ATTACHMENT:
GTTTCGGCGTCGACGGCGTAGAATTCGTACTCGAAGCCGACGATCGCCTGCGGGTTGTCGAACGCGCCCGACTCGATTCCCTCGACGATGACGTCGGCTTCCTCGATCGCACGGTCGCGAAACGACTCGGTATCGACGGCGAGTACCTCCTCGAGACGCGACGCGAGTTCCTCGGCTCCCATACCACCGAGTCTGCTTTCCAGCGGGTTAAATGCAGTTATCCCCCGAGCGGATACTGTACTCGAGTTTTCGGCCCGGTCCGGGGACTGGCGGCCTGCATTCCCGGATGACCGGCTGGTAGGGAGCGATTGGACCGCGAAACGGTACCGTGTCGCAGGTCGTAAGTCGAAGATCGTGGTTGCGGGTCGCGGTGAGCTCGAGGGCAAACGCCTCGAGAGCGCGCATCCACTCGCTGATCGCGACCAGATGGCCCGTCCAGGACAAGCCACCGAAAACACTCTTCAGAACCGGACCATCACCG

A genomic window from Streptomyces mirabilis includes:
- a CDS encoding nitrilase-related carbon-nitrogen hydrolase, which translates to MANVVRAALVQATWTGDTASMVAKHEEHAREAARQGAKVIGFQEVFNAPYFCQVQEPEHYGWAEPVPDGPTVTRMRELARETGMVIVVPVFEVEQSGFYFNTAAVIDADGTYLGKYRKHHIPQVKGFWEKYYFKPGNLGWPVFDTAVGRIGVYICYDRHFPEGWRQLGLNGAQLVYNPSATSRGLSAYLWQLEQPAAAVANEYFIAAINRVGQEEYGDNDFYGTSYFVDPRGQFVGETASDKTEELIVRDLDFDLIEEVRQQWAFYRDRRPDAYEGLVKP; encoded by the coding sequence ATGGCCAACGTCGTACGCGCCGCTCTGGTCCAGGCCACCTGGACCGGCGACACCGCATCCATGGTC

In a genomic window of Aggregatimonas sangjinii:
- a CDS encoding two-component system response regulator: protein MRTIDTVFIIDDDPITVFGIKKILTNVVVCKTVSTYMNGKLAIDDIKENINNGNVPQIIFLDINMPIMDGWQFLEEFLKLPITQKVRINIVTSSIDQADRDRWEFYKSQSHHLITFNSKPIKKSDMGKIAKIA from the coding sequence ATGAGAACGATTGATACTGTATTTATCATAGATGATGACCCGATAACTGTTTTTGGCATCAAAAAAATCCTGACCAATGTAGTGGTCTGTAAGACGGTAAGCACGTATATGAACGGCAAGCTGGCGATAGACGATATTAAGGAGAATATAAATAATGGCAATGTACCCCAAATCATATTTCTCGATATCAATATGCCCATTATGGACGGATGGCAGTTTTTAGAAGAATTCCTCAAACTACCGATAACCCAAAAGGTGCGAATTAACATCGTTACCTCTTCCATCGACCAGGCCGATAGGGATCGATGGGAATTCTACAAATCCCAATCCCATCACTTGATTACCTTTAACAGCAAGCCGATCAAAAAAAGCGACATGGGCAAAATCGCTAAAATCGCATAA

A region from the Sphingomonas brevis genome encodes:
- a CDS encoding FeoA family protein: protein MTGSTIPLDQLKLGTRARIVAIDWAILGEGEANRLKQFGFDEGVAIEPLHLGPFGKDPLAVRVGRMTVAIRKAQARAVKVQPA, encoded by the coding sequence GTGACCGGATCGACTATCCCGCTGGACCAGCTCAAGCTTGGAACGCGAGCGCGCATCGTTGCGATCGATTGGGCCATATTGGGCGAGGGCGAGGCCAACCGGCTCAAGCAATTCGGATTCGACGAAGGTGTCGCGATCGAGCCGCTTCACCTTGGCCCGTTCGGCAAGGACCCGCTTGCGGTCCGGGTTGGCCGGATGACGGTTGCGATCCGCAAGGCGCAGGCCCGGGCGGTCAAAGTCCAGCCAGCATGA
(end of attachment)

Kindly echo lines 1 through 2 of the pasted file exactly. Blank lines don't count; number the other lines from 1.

GTTTCGGCGTCGACGGCGTAGAATTCGTACTCGAAGCCGACGATCGCCTGCGGGTTGTCGAACGCGCCCGACTCGATTCCCTCGACGATGACGTCGGCTTCCTCGATCGCACGGTCGCGAAACGACTCGGTATCGACGGCGAGTACCTCCTCGAGACGCGACGCGAGTTCCTCGGCTCCCATACCACCGAGTCTGCTTTCCAGCGGGTTAAATGCAGTTATCCCCCGAGCGGATACTGTACTCGAGTTTTCGGCCCGGTCCGGGGACTGGCGGCCTGCATTCCCGGATGACCGGCTGGTAGGGAGCGATTGGACCGCGAAACGGTACCGTGTCGCAGGTCGTAAGTCGAAGATCGTGGTTGCGGGTCGCGGTGAGCTCGAGGGCAAACGCCTCGAGAGCGCGCATCCACTCGCTGATCGCGACCAGATGGCCCGTCCAGGACAAGCCACCGAAAACACTCTTCAGAACCGGACCATCACCG

A genomic window from Streptomyces mirabilis includes: